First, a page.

Barker was born in Loughton, Essex, on 26 February 1913, and raised by his Irish mother and English father in Battersea, London. Having left school at an early age, he soon found he wanted to pursue a career in writing. Encouraged by an elder sister, he sent the text of a recent journal to John Middleton Murry, editor of The Adelphi, who then gave him reviewing work and an introduction to other literary figures of the time. Aged just 20, Barker published his first book of poetry - Thirty Preliminary Poems - with Parton Press. The same year, he married his childhood sweetheart Jessica Woodward, and they moved to a cottage in Worth Matravers, Dorset. They would have three children together.
Barker soon came to the attention of T. S. Eliot at the publishers Faber and Faber, who supported him with advice and money, and published his next collections of poetry, Poems (1935) and Calamiterror (1937). Eliiot also helped him to get a position in Japan, in 1939, as Professor of English Literature at Tohoku University. But he hated the job, even his inaugural lecture went wrong, when his notes ran out with an hour still to go (see diary entry below). He then travelled to the United States, where he began a liaison with a Canadian writer, Elizabeth Smart, who had been pursuing him for a while. In 1943, Barker returned to England, leaving his wife and her children in New York, and joined Smart who had relocated to the Cotswolds. In 1945, Smart published her now famous autobiographical novel - By Grand Central Station I Sat Down and Wept - about her affair with Barker. In 1950, Barker responded with The Dead Seagull, describing his view of the affair.
By the 1950s, Barker was living in London with the film-maker Betty Cass, and spending some weekends with Smart, though Smart, in fact, spent much of her life filled with resentment towards Barker. By the end of the decade, Barker was living in Rome with yet another woman, Dede Farrelly, who would bear him children (three sons). In 1963, he met the young Scottish writer Elizabeth Langlands with whom he lived in Norfolk, and with whom he had five more children. He continued to produce books of poetry every few years, and to teach occasional semesters in the US. His Collected Poems were edited by Robert Fraser and published in 1987 by Faber and Faber. He died in 1991. Further information is available from Wikipedia, London Grip, The Guardian and Richard Warren’s blog. Also worth reading is Christopher Barker’s article in The Observer about his parents.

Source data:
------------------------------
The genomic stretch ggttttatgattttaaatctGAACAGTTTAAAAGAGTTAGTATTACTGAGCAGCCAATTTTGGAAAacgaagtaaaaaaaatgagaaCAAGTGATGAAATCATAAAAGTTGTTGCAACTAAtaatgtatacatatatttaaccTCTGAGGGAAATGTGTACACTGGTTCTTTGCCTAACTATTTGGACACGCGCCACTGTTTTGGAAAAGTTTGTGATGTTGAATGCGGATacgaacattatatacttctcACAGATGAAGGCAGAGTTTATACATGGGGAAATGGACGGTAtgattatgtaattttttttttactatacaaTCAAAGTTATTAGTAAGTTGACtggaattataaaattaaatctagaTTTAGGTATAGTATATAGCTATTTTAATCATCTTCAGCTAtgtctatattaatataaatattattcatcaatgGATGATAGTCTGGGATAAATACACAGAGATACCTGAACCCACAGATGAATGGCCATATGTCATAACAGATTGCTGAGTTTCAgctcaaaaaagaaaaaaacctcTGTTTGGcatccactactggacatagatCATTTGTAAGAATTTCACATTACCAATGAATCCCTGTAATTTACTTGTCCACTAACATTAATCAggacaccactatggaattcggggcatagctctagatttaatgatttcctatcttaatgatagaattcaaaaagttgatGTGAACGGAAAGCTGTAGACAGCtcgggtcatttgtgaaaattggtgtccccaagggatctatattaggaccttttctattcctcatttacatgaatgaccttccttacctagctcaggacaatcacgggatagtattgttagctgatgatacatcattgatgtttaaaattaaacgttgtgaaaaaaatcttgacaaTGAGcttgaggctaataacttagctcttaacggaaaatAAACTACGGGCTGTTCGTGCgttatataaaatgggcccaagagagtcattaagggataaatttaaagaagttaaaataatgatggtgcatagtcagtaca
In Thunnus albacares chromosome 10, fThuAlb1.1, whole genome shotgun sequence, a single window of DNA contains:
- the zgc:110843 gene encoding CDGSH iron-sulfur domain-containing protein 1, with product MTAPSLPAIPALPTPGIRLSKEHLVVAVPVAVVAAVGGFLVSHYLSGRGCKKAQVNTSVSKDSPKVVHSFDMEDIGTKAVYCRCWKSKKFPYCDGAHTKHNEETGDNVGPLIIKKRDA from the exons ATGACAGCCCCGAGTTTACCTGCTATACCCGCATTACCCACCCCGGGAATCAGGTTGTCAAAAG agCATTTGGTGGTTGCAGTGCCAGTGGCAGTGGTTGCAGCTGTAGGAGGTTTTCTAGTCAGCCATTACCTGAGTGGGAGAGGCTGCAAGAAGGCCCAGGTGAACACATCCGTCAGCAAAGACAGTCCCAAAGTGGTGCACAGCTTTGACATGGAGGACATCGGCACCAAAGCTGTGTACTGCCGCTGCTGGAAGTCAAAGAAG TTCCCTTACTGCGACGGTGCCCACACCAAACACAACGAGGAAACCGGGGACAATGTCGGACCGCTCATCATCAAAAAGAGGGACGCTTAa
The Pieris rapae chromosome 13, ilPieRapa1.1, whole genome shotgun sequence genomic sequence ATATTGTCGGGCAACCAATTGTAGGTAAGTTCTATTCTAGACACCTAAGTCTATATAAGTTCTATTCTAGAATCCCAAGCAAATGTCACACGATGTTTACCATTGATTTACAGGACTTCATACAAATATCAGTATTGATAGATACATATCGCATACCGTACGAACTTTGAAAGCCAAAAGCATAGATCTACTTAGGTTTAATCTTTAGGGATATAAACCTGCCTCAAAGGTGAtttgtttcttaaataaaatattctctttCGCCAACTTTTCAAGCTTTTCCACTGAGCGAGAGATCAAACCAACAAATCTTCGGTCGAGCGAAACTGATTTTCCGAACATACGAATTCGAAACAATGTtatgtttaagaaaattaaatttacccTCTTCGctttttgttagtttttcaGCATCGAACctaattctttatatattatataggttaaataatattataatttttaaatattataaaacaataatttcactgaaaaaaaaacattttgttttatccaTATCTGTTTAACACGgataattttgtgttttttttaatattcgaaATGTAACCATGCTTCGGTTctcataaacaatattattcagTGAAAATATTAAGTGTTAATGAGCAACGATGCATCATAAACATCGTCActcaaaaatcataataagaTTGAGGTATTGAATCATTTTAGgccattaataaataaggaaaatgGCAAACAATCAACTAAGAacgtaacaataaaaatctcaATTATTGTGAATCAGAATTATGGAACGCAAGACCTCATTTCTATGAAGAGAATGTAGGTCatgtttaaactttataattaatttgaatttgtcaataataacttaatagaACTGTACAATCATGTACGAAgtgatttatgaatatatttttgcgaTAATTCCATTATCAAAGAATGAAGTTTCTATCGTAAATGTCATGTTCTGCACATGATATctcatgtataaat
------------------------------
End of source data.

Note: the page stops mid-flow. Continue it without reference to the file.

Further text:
Barker does not seem to have left behind a diary of any significance, but there are a few mentions, and even an occasional quote, from Barker’s ‘journal’ or ‘diary’ in Fraser’s biography, The Chameleon Poet, published by Jonathan Cape in 2002. Unfortunately, Fraser does not provide any source for Barker’s diary, and the references to it peter out in the early 1940s. The University of Victoria library, in British Columbia, Canada, which has a significant archive of Barker’s literary remains, lists a ‘Manuscript Diary for 1968’: ‘Not a busy year, with probably less than 1,000 words of entries. Covers somewhat stained, as usual with Barker’s books.’ Otherwise, Fraser’s biography relies heavily on Barker’s letters, and, to a lesser extent, on the published diaries of Elizabeth Smart: Necessary Secrets (Grafton, 1991) and On the Side of the Angels (HarperCollins, 1994). For more on Smart’s diaries see The Diary Junction; her own centenary will be later this year, on 27 December.
Here are two extracts from Barker’s diary as found in The Chameleon Poet, the first about his inaugural lecture in Japan, and the second about Elizabeth Smart. They are followed by several about Barker from Smart’s published diaries.
6 February 1940 (Barker)